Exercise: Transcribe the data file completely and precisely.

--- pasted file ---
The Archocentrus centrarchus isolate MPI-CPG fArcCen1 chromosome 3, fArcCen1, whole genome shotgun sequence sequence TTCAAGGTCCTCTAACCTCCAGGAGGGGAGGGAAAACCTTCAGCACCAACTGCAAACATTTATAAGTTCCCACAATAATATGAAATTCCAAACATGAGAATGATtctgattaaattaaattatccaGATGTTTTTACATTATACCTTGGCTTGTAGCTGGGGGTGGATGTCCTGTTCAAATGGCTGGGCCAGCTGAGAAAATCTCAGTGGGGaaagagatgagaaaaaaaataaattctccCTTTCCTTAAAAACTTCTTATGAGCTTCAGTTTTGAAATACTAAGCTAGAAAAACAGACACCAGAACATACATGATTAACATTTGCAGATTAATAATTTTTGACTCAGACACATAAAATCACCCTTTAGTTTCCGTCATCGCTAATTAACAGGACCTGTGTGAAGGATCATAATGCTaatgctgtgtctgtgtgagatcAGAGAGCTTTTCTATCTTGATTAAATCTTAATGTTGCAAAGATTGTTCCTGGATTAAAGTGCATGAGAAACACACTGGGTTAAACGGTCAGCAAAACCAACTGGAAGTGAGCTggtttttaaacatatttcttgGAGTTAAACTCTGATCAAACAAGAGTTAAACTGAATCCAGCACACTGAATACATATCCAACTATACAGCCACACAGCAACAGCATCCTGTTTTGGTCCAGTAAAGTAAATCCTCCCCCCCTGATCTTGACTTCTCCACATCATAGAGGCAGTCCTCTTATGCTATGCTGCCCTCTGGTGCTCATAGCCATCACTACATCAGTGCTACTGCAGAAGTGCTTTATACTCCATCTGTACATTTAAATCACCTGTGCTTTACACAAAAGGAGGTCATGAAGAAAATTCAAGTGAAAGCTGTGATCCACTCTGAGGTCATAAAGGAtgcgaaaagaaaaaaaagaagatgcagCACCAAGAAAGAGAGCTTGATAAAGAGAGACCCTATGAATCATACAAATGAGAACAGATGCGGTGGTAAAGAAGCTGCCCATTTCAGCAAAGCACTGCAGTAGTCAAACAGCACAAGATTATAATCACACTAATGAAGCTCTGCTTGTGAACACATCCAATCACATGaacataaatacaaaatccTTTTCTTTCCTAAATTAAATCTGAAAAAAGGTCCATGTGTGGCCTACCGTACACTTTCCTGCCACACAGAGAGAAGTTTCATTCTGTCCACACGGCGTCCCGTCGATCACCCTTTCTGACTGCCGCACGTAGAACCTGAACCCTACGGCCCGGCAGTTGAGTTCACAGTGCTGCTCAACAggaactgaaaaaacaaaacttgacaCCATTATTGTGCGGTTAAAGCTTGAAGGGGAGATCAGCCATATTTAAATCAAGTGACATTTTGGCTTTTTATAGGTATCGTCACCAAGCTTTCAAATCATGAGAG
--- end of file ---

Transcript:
The Archocentrus centrarchus isolate MPI-CPG fArcCen1 chromosome 3, fArcCen1, whole genome shotgun sequence sequence TTCAAGGTCCTCTAACCTCCAGGAGGGGAGGGAAAACCTTCAGCACCAACTGCAAACATTTATAAGTTCCCACAATAATATGAAATTCCAAACATGAGAATGATtctgattaaattaaattatccaGATGTTTTTACATTATACCTTGGCTTGTAGCTGGGGGTGGATGTCCTGTTCAAATGGCTGGGCCAGCTGAGAAAATCTCAGTGGGGaaagagatgagaaaaaaaataaattctccCTTTCCTTAAAAACTTCTTATGAGCTTCAGTTTTGAAATACTAAGCTAGAAAAACAGACACCAGAACATACATGATTAACATTTGCAGATTAATAATTTTTGACTCAGACACATAAAATCACCCTTTAGTTTCCGTCATCGCTAATTAACAGGACCTGTGTGAAGGATCATAATGCTaatgctgtgtctgtgtgagatcAGAGAGCTTTTCTATCTTGATTAAATCTTAATGTTGCAAAGATTGTTCCTGGATTAAAGTGCATGAGAAACACACTGGGTTAAACGGTCAGCAAAACCAACTGGAAGTGAGCTggtttttaaacatatttcttgGAGTTAAACTCTGATCAAACAAGAGTTAAACTGAATCCAGCACACTGAATACATATCCAACTATACAGCCACACAGCAACAGCATCCTGTTTTGGTCCAGTAAAGTAAATCCTCCCCCCCTGATCTTGACTTCTCCACATCATAGAGGCAGTCCTCTTATGCTATGCTGCCCTCTGGTGCTCATAGCCATCACTACATCAGTGCTACTGCAGAAGTGCTTTATACTCCATCTGTACATTTAAATCACCTGTGCTTTACACAAAAGGAGGTCATGAAGAAAATTCAAGTGAAAGCTGTGATCCACTCTGAGGTCATAAAGGAtgcgaaaagaaaaaaaagaagatgcagCACCAAGAAAGAGAGCTTGATAAAGAGAGACCCTATGAATCATACAAATGAGAACAGATGCGGTGGTAAAGAAGCTGCCCATTTCAGCAAAGCACTGCAGTAGTCAAACAGCACAAGATTATAATCACACTAATGAAGCTCTGCTTGTGAACACATCCAATCACATGaacataaatacaaaatccTTTTCTTTCCTAAATTAAATCTGAAAAAAGGTCCATGTGTGGCCTACCGTACACTTTCCTGCCACACAGAGAGAAGTTTCATTCTGTCCACACGGCGTCCCGTCGATCACCCTTTCTGACTGCCGCACGTAGAACCTGAACCCTACGGCCCGGCAGTTGAGTTCACAGTGCTGCTCAACAggaactgaaaaaacaaaacttgacaCCATTATTGTGCGGTTAAAGCTTGAAGGGGAGATCAGCCATATTTAAATCAAGTGACATTTTGGCTTTTTATAGGTATCGTCACCAAGCTTTCAAATCATGAGAG